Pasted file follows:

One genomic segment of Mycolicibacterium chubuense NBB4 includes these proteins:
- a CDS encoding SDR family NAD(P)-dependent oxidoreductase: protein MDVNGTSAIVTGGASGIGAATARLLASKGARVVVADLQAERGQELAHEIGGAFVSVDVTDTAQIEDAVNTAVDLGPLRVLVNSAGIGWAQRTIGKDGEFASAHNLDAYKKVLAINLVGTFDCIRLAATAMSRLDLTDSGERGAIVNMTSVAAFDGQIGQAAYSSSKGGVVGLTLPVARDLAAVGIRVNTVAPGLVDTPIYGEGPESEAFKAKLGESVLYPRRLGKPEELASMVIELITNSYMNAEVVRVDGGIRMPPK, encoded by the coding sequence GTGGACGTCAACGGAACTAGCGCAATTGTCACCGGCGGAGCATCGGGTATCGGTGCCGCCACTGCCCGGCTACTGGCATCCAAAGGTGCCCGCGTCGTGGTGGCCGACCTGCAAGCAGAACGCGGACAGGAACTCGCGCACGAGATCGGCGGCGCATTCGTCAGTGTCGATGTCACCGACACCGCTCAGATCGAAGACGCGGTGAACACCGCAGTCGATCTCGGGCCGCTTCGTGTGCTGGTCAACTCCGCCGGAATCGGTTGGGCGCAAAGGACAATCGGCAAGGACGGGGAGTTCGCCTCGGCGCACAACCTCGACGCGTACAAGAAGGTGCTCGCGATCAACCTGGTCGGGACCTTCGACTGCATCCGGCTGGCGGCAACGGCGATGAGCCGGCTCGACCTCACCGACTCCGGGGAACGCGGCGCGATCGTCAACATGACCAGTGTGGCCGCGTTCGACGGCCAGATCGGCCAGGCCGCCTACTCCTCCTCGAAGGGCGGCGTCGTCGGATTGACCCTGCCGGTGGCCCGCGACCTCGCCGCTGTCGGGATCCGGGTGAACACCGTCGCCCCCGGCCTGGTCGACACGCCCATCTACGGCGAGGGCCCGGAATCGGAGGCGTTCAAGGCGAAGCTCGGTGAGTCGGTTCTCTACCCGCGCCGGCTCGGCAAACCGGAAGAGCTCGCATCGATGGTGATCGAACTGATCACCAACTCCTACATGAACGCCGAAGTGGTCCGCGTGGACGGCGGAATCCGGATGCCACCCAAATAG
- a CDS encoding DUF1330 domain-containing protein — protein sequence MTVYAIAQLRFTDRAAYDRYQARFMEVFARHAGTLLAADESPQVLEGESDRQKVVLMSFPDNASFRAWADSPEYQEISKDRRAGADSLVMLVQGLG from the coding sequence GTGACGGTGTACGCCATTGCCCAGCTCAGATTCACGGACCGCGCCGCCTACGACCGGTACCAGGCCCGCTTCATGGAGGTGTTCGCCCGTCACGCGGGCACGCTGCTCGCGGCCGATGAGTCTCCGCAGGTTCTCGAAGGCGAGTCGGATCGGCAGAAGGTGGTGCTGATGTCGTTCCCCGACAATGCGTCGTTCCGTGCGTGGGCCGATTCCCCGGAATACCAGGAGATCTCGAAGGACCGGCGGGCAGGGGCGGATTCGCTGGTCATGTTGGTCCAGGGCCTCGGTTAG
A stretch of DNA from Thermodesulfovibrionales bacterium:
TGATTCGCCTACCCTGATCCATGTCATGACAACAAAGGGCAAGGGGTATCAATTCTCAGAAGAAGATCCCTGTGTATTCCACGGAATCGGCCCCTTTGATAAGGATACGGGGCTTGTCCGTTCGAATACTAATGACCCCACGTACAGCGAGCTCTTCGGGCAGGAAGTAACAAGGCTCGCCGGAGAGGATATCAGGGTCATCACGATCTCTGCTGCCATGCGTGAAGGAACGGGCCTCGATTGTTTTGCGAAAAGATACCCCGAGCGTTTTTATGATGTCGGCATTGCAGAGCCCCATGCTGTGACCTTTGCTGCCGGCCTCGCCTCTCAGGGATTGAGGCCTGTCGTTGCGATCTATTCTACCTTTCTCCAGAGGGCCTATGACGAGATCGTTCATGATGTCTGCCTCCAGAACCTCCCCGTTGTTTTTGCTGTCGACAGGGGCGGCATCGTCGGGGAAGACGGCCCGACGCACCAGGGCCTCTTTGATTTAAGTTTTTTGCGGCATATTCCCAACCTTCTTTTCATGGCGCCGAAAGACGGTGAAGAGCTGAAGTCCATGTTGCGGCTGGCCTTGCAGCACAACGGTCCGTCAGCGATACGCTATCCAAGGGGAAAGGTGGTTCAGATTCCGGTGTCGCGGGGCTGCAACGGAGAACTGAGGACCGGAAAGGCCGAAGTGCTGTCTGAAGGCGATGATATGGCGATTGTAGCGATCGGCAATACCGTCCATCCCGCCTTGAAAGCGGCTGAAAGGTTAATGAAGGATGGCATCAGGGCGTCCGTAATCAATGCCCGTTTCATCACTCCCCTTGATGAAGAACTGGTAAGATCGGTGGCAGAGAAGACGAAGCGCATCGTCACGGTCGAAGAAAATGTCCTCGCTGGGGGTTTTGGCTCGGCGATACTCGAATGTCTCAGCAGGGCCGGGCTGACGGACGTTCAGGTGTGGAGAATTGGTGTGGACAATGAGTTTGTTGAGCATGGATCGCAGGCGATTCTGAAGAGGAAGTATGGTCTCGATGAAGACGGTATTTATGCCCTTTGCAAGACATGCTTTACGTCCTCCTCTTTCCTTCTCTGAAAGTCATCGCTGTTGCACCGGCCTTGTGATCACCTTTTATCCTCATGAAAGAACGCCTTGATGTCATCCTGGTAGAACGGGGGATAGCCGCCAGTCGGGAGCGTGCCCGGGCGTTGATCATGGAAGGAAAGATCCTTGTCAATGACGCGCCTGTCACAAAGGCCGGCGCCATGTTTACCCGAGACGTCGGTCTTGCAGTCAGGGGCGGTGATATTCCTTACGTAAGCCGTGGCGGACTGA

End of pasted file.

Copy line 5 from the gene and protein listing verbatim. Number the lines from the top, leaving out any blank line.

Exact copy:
TGATTCGCCTACCCTGATCCATGTCATGACAACAAAGGGCAAGGGGTATCAATTCTCAGAAGAAGATCCCTGTGTATTCCACGGAATCGGCCCCTTTGATAAGGATACGGGGCTTGTCCGTTCGAATACTAATGACCCCACGTACAGCGAGCTCTTCGGGCAGGAAGTAACAAGGCTCGCCGGAGAGGATATCAGGGTCATCACGATCTCTGCTGCCATGCGTGAAGGAACGGGCCTCGATTGTTTTGCGAAAAGATACCCCGAGCGTTTTTATGATGTCGGCATTGCAGAGCCCCATGCTGTGACCTTTGCTGCCGGCCTCGCCTCTCAGGGATTGAGGCCTGTCGTTGCGATCTATTCTACCTTTCTCCAGAGGGCCTATGACGAGATCGTTCATGATGTCTGCCTCCAGAACCTCCCCGTTGTTTTTGCTGTCGACAGGGGCGGCATCGTCGGGGAAGACGGCCCGACGCACCAGGGCCTCTTTGATTTAAGTTTTTTGCGGCATATTCCCAACCTTCTTTTCATGGCGCCGAAAGACGGTGAAGAGCTGAAGTCCATGTTGCGGCTGGCCTTGCAGCACAACGGTCCGTCAGCGATACGCTATCCAAGGGGAAAGGTGGTTCAGATTCCGGTGTCGCGGGGCTGCAACGGAGAACTGAGGACCGGAAAGGCCGAAGTGCTGTCTGAAGGCGATGATATGGCGATTGTAGCGATCGGCAATACCGTCCATCCCGCCTTGAAAGCGGCTGAAAGGTTAATGAAGGATGGCATCAGGGCGTCCGTAATCAATGCCCGTTTCATCACTCCCCTTGATGAAGAACTGGTAAGATCGGTGGCAGAGAAGACGAAGCGCATCGTCACGGTCGAAGAAAATGTCCTCGCTGGGGGTTTTGGCTCGGCGATACTCGAATGTCTCAGCAGGGCCGGGCTGACGGACGTTCAGGTGTGGAGAATTGGTGTGGACAATGAGTTTGTTGAGCATGGATCGCAGGCGATTCTGAAGAGGAAGTATGGTCTCGATGAAGACGGTATTTATGCCCTTTGCAAGACATGCTTTACGTCCTCCTCTTTCCTTCTCTGAAAGTCATCGCTGTTGCACCGGCCTTGTGATCACCTTTTATCCTCATGAAAGAACGCCTTGATGTCATCCTGGTAGAACGGGGGATAGCCGCCAGTCGGGAGCGTGCCCGGGCGTTGATCATGGAAGGAAAGATCCTTGTCAATGACGCGCCTGTCACAAAGGCCGGCGCCATGTTTACCCGAGACGTCGGTCTTGCAGTCAGGGGCGGTGATATTCCTTACGTAAGCCGTGGCGGACTGA